Perhaps, there was no better time to have a stellar managerial line-up in the Premier League. After all, it was only last month that Fernando Santos guided Portugal to its first major triumph at the Euro tournament in France. It was a victory for superior coaching – a manager demonstrating what could be achieved with a side that was clearly not the best.
However, the acknowledgement has not always been there. In an interview to The Blizzard, Juanma Lillo — whose ideas have heavily influenced Manchester City’s new manager Pep Guardiola — was dismissive of the cult of the manager.
“This is a game, played by players. Those [coaches] who have expressed their significance seem to want to claim some personal protagonism or status through others. Our role is less than many coaches realise or want to believe,” said Lillo. He makes a point that is not entirely unreasonable.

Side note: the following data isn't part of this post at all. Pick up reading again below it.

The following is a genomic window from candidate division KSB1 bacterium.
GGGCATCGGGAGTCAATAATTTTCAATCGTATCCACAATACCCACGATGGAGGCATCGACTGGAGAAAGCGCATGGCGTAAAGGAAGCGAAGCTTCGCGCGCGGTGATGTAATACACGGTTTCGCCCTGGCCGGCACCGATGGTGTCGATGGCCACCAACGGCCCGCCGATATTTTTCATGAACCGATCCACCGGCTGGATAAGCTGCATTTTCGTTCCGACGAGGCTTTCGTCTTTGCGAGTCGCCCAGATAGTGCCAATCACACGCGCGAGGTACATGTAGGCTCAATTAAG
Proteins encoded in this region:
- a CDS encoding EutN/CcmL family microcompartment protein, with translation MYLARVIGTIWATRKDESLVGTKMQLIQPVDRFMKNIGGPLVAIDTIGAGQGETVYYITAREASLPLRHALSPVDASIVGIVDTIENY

Sometimes, there is too much focus on a manager. It’s the media’s love for the narrative that engenders obsessive reactions on quotes, mind games and what not. Perhaps, there is a case of misplaced priorities.
By focusing too much on the sound bites that sends everyone into a stir, there is a danger that the information that is useful to understand a coach’s methods is not given its due. Lillo, who has managed a host of sides for more than three decades, is not one to deny the significant role played by a coach. His philosophical musings are worth anyone’s salt, particularly on coaching and media’s coverage of football. The words below, from the same interview, bear consideration.
“You have to ask what is a coach? Some are more didactic, some have a desire for protagonism, some are orthodox, some aren’t. Some are stimulated by competition, others by the game itself,” Lillo said.
That’s a fairly diverse net that arguably encompasses the breadth of managerial talent on offer in the Premier League season that begins on Saturday. An interesting group of figures, not all of them at sides competing for the title, strengthen the plot of a tale that promises to excite and intrigue.